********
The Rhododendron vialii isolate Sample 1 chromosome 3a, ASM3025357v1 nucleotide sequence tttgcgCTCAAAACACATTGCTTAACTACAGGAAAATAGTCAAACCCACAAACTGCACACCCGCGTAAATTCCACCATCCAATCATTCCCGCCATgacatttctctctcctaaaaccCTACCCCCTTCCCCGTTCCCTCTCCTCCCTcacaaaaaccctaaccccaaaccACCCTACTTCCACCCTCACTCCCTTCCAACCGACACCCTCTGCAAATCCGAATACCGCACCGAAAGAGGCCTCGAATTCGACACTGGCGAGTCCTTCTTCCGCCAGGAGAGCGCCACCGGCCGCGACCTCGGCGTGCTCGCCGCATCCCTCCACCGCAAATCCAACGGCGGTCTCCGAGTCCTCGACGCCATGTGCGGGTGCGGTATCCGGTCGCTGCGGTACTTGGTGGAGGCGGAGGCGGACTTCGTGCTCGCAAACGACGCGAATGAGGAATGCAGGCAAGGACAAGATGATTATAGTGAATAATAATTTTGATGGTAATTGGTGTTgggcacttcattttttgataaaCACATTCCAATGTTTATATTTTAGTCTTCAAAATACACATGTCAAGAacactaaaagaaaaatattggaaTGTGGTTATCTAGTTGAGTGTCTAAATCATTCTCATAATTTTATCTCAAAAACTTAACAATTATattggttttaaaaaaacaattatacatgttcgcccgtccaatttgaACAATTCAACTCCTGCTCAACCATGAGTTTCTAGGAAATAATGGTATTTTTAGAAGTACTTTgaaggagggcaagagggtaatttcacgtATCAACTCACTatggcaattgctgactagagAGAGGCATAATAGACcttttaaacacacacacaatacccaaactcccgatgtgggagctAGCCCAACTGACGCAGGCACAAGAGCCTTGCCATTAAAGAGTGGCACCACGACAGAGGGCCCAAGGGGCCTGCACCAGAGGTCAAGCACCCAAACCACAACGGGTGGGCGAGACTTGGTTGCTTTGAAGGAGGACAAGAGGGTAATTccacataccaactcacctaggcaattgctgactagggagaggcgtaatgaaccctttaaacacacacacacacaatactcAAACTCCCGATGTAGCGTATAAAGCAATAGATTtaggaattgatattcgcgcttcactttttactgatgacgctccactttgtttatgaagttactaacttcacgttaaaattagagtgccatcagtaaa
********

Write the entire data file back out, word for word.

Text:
The Rhododendron vialii isolate Sample 1 chromosome 3a, ASM3025357v1 nucleotide sequence tttgcgCTCAAAACACATTGCTTAACTACAGGAAAATAGTCAAACCCACAAACTGCACACCCGCGTAAATTCCACCATCCAATCATTCCCGCCATgacatttctctctcctaaaaccCTACCCCCTTCCCCGTTCCCTCTCCTCCCTcacaaaaaccctaaccccaaaccACCCTACTTCCACCCTCACTCCCTTCCAACCGACACCCTCTGCAAATCCGAATACCGCACCGAAAGAGGCCTCGAATTCGACACTGGCGAGTCCTTCTTCCGCCAGGAGAGCGCCACCGGCCGCGACCTCGGCGTGCTCGCCGCATCCCTCCACCGCAAATCCAACGGCGGTCTCCGAGTCCTCGACGCCATGTGCGGGTGCGGTATCCGGTCGCTGCGGTACTTGGTGGAGGCGGAGGCGGACTTCGTGCTCGCAAACGACGCGAATGAGGAATGCAGGCAAGGACAAGATGATTATAGTGAATAATAATTTTGATGGTAATTGGTGTTgggcacttcattttttgataaaCACATTCCAATGTTTATATTTTAGTCTTCAAAATACACATGTCAAGAacactaaaagaaaaatattggaaTGTGGTTATCTAGTTGAGTGTCTAAATCATTCTCATAATTTTATCTCAAAAACTTAACAATTATattggttttaaaaaaacaattatacatgttcgcccgtccaatttgaACAATTCAACTCCTGCTCAACCATGAGTTTCTAGGAAATAATGGTATTTTTAGAAGTACTTTgaaggagggcaagagggtaatttcacgtATCAACTCACTatggcaattgctgactagagAGAGGCATAATAGACcttttaaacacacacacaatacccaaactcccgatgtgggagctAGCCCAACTGACGCAGGCACAAGAGCCTTGCCATTAAAGAGTGGCACCACGACAGAGGGCCCAAGGGGCCTGCACCAGAGGTCAAGCACCCAAACCACAACGGGTGGGCGAGACTTGGTTGCTTTGAAGGAGGACAAGAGGGTAATTccacataccaactcacctaggcaattgctgactagggagaggcgtaatgaaccctttaaacacacacacacacaatactcAAACTCCCGATGTAGCGTATAAAGCAATAGATTtaggaattgatattcgcgcttcactttttactgatgacgctccactttgtttatgaagttactaacttcacgttaaaattagagtgccatcagtaaa